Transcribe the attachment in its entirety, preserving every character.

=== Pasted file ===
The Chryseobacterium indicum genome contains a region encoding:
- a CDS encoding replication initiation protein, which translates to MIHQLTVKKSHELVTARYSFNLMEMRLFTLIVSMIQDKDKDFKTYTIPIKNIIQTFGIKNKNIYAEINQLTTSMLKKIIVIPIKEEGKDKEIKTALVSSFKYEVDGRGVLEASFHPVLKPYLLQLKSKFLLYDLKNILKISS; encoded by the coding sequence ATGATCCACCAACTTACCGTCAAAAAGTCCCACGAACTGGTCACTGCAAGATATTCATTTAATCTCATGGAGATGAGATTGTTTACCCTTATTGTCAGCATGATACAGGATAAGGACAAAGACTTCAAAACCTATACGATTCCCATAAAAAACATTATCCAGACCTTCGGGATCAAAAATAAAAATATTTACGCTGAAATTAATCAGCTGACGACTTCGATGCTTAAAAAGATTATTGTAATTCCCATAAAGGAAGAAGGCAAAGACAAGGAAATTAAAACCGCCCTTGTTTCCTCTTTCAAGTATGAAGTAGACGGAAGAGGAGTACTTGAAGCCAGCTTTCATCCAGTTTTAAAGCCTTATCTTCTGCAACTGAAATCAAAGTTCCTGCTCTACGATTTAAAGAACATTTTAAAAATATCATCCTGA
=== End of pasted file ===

The Chryseobacterium indicum genome contains a region encoding:
- a CDS encoding replication initiation protein, which translates to MIHQLTVKKSHELVTARYSFNLMEMRLFTLIVSMIQDKDKDFKTYTIPIKNIIQTFGIKNKNIYAEINQLTTSMLKKIIVIPIKEEGKDKEIKTALVSSFKYEVDGRGVLEASFHPVLKPYLLQLKSKFLLYDLKNILKISS; encoded by the coding sequence ATGATCCACCAACTTACCGTCAAAAAGTCCCACGAACTGGTCACTGCAAGATATTCATTTAATCTCATGGAGATGAGATTGTTTACCCTTATTGTCAGCATGATACAGGATAAGGACAAAGACTTCAAAACCTATACGATTCCCATAAAAAACATTATCCAGACCTTCGGGATCAAAAATAAAAATATTTACGCTGAAATTAATCAGCTGACGACTTCGATGCTTAAAAAGATTATTGTAATTCCCATAAAGGAAGAAGGCAAAGACAAGGAAATTAAAACCGCCCTTGTTTCCTCTTTCAAGTATGAAGTAGACGGAAGAGGAGTACTTGAAGCCAGCTTTCATCCAGTTTTAAAGCCTTATCTTCTGCAACTGAAATCAAAGTTCCTGCTCTACGATTTAAAGAACATTTTAAAAATATCATCCTGA